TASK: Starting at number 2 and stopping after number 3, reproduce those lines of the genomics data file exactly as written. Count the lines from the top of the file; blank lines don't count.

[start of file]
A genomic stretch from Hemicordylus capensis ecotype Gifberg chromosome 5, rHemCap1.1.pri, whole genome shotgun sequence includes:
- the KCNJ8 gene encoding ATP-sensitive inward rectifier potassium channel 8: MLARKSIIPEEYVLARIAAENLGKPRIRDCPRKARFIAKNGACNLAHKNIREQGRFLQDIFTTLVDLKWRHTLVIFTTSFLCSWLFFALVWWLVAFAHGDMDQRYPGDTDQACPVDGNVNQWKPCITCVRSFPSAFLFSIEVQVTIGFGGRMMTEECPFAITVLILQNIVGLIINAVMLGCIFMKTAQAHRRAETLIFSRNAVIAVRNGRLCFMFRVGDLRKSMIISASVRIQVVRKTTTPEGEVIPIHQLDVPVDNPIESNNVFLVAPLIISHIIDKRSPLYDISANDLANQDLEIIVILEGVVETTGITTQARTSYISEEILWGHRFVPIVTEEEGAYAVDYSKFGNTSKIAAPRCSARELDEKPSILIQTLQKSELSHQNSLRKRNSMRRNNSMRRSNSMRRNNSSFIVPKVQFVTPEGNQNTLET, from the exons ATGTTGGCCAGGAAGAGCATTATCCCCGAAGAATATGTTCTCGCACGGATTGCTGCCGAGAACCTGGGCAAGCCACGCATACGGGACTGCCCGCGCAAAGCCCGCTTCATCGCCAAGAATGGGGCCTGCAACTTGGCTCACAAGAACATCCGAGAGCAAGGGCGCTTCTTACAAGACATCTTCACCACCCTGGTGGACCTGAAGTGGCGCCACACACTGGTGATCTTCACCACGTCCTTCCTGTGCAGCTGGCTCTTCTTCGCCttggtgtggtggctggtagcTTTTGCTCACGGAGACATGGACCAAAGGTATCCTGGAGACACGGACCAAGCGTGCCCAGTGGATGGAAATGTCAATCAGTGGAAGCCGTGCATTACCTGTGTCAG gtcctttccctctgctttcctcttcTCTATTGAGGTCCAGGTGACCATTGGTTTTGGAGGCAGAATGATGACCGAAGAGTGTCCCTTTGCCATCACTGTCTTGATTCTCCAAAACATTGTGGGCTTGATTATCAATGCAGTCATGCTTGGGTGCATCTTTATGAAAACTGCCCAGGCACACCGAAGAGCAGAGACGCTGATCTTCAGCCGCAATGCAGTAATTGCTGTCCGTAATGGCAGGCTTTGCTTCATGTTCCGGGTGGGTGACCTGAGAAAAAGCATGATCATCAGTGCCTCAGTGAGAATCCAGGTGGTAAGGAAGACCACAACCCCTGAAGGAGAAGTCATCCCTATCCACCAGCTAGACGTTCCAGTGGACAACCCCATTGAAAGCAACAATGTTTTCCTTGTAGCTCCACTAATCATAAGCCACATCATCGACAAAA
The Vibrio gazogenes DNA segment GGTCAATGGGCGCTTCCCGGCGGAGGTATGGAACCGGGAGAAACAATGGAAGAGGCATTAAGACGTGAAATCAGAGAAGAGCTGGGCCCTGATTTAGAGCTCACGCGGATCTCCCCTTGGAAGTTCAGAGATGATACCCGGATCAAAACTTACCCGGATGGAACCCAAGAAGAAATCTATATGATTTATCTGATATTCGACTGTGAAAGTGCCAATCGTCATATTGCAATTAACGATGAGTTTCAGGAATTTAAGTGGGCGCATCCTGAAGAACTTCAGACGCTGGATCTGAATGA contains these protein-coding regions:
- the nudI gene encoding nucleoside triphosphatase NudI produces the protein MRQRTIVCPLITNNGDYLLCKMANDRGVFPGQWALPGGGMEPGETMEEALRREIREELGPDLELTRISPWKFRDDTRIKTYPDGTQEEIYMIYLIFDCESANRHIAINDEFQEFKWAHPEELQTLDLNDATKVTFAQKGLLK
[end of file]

- the KCNJ8 gene encoding ATP-sensitive inward rectifier potassium channel 8: MLARKSIIPEEYVLARIAAENLGKPRIRDCPRKARFIAKNGACNLAHKNIREQGRFLQDIFTTLVDLKWRHTLVIFTTSFLCSWLFFALVWWLVAFAHGDMDQRYPGDTDQACPVDGNVNQWKPCITCVRSFPSAFLFSIEVQVTIGFGGRMMTEECPFAITVLILQNIVGLIINAVMLGCIFMKTAQAHRRAETLIFSRNAVIAVRNGRLCFMFRVGDLRKSMIISASVRIQVVRKTTTPEGEVIPIHQLDVPVDNPIESNNVFLVAPLIISHIIDKRSPLYDISANDLANQDLEIIVILEGVVETTGITTQARTSYISEEILWGHRFVPIVTEEEGAYAVDYSKFGNTSKIAAPRCSARELDEKPSILIQTLQKSELSHQNSLRKRNSMRRNNSMRRSNSMRRNNSSFIVPKVQFVTPEGNQNTLET, from the exons ATGTTGGCCAGGAAGAGCATTATCCCCGAAGAATATGTTCTCGCACGGATTGCTGCCGAGAACCTGGGCAAGCCACGCATACGGGACTGCCCGCGCAAAGCCCGCTTCATCGCCAAGAATGGGGCCTGCAACTTGGCTCACAAGAACATCCGAGAGCAAGGGCGCTTCTTACAAGACATCTTCACCACCCTGGTGGACCTGAAGTGGCGCCACACACTGGTGATCTTCACCACGTCCTTCCTGTGCAGCTGGCTCTTCTTCGCCttggtgtggtggctggtagcTTTTGCTCACGGAGACATGGACCAAAGGTATCCTGGAGACACGGACCAAGCGTGCCCAGTGGATGGAAATGTCAATCAGTGGAAGCCGTGCATTACCTGTGTCAG gtcctttccctctgctttcctcttcTCTATTGAGGTCCAGGTGACCATTGGTTTTGGAGGCAGAATGATGACCGAAGAGTGTCCCTTTGCCATCACTGTCTTGATTCTCCAAAACATTGTGGGCTTGATTATCAATGCAGTCATGCTTGGGTGCATCTTTATGAAAACTGCCCAGGCACACCGAAGAGCAGAGACGCTGATCTTCAGCCGCAATGCAGTAATTGCTGTCCGTAATGGCAGGCTTTGCTTCATGTTCCGGGTGGGTGACCTGAGAAAAAGCATGATCATCAGTGCCTCAGTGAGAATCCAGGTGGTAAGGAAGACCACAACCCCTGAAGGAGAAGTCATCCCTATCCACCAGCTAGACGTTCCAGTGGACAACCCCATTGAAAGCAACAATGTTTTCCTTGTAGCTCCACTAATCATAAGCCACATCATCGACAAAA
The Vibrio gazogenes DNA segment GGTCAATGGGCGCTTCCCGGCGGAGGTATGGAACCGGGAGAAACAATGGAAGAGGCATTAAGACGTGAAATCAGAGAAGAGCTGGGCCCTGATTTAGAGCTCACGCGGATCTCCCCTTGGAAGTTCAGAGATGATACCCGGATCAAAACTTACCCGGATGGAACCCAAGAAGAAATCTATATGATTTATCTGATATTCGACTGTGAAAGTGCCAATCGTCATATTGCAATTAACGATGAGTTTCAGGAATTTAAGTGGGCGCATCCTGAAGAACTTCAGACGCTGGATCTGAATGA contains these protein-coding regions: